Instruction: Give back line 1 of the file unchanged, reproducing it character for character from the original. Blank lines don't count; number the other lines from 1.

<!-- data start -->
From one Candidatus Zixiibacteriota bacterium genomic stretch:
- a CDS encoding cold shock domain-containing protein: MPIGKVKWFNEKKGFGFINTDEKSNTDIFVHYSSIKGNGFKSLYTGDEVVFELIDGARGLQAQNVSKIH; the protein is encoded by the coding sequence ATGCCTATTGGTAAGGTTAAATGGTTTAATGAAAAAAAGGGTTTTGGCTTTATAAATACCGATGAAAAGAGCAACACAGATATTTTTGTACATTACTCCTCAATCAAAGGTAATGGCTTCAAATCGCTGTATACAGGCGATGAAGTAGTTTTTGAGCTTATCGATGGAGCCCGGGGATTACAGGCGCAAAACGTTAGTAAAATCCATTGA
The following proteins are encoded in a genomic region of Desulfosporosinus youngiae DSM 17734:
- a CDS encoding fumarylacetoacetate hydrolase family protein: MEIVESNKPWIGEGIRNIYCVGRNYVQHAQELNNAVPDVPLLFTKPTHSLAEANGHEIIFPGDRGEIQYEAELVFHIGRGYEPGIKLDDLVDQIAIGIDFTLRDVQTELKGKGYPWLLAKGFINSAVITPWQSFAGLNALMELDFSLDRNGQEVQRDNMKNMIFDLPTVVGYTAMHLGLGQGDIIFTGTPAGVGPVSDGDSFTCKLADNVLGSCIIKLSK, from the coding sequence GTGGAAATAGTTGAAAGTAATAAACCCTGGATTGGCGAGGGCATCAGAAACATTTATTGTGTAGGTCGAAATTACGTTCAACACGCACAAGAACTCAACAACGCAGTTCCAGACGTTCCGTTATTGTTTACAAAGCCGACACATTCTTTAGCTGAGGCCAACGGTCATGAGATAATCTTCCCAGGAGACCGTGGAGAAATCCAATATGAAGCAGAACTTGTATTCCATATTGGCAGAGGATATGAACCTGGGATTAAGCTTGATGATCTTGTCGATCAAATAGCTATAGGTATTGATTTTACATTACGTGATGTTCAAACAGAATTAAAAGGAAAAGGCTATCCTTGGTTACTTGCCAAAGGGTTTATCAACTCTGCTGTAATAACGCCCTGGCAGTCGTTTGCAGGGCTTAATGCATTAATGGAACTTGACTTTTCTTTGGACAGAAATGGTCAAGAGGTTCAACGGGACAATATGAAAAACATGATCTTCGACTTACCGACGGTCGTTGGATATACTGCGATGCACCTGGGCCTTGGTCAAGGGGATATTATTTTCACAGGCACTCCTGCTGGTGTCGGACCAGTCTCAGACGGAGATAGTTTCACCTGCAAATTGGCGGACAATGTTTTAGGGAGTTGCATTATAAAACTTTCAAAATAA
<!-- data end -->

From one Candidatus Zixiibacteriota bacterium genomic stretch: